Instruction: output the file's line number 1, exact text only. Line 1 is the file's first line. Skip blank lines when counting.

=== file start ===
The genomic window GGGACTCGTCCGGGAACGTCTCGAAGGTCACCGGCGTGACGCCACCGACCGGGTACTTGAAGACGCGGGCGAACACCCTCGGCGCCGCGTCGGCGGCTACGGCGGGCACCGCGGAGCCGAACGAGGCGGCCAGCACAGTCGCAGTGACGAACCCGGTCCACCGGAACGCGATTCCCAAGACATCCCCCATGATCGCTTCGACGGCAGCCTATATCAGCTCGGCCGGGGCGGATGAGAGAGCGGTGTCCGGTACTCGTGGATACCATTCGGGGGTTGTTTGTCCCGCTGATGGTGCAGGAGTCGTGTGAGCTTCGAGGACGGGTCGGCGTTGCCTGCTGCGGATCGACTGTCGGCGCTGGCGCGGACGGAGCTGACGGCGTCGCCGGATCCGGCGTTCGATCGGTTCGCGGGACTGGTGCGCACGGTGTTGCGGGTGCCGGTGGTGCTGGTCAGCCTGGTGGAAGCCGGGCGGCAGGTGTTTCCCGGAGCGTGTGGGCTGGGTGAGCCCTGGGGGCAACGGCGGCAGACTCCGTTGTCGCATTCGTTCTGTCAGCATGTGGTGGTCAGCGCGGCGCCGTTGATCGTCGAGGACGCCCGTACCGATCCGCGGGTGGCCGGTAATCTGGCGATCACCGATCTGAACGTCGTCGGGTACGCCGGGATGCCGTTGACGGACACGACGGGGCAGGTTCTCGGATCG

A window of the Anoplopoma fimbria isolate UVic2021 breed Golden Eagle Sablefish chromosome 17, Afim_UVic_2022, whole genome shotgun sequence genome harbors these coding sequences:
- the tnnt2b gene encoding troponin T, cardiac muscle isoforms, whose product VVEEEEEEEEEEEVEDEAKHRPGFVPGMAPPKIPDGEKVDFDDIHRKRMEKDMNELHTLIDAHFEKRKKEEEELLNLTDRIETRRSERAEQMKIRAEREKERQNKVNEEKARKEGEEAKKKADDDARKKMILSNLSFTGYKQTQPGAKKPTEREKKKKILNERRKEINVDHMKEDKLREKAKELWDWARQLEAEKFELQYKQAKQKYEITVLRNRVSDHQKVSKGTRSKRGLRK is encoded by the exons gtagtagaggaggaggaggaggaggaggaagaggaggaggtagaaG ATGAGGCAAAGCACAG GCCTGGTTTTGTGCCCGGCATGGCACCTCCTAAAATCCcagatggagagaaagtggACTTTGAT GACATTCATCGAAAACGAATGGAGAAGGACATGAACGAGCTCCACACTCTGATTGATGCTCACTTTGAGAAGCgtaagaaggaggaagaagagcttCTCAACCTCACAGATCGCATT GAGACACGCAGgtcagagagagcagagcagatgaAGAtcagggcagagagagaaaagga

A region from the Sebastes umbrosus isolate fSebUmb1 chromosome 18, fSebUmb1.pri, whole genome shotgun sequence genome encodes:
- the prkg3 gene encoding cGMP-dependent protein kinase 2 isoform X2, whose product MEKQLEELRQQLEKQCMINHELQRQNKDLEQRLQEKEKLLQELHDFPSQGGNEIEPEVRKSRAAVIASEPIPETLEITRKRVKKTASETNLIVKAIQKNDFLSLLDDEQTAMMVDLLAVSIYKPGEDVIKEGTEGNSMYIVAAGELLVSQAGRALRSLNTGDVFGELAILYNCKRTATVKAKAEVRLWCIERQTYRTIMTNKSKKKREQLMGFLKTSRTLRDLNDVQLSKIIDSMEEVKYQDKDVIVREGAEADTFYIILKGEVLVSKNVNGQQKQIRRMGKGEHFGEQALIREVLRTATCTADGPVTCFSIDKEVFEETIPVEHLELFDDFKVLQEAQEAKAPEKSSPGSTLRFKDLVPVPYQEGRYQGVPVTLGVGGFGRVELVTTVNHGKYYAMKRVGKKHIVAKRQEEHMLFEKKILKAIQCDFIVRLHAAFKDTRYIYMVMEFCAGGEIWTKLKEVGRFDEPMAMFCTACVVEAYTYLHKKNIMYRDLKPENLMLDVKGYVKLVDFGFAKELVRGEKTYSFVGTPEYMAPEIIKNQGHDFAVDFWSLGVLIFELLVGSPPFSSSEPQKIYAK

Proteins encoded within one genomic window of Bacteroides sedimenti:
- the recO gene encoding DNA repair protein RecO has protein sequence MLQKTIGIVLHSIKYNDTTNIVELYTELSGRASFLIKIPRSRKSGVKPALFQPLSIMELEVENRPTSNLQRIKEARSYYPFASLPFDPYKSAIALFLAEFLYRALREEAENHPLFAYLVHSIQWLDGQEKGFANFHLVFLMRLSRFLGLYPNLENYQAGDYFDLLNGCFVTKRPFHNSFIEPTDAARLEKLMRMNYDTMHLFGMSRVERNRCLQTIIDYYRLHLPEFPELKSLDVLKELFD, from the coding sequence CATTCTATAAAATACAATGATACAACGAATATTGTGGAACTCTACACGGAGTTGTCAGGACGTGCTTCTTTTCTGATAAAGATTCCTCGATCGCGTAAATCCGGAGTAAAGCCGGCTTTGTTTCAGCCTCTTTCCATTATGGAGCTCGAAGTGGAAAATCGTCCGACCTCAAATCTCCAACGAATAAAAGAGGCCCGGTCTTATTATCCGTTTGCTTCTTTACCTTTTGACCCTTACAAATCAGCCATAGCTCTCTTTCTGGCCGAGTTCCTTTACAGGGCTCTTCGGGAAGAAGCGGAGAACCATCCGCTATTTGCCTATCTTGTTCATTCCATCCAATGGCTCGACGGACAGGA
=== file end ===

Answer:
The genomic window GGGACTCGTCCGGGAACGTCTCGAAGGTCACCGGCGTGACGCCACCGACCGGGTACTTGAAGACGCGGGCGAACACCCTCGGCGCCGCGTCGGCGGCTACGGCGGGCACCGCGGAGCCGAACGAGGCGGCCAGCACAGTCGCAGTGACGAACCCGGTCCACCGGAACGCGATTCCCAAGACATCCCCCATGATCGCTTCGACGGCAGCCTATATCAGCTCGGCCGGGGCGGATGAGAGAGCGGTGTCCGGTACTCGTGGATACCATTCGGGGGTTGTTTGTCCCGCTGATGGTGCAGGAGTCGTGTGAGCTTCGAGGACGGGTCGGCGTTGCCTGCTGCGGATCGACTGTCGGCGCTGGCGCGGACGGAGCTGACGGCGTCGCCGGATCCGGCGTTCGATCGGTTCGCGGGACTGGTGCGCACGGTGTTGCGGGTGCCGGTGGTGCTGGTCAGCCTGGTGGAAGCCGGGCGGCAGGTGTTTCCCGGAGCGTGTGGGCTGGGTGAGCCCTGGGGGCAACGGCGGCAGACTCCGTTGTCGCATTCGTTCTGTCAGCATGTGGTGGTCAGCGCGGCGCCGTTGATCGTCGAGGACGCCCGTACCGATCCGCGGGTGGCCGGTAATCTGGCGATCACCGATCTGAACGTCGTCGGGTACGCCGGGATGCCGTTGACGGACACGACGGGGCAGGTTCTCGGATCG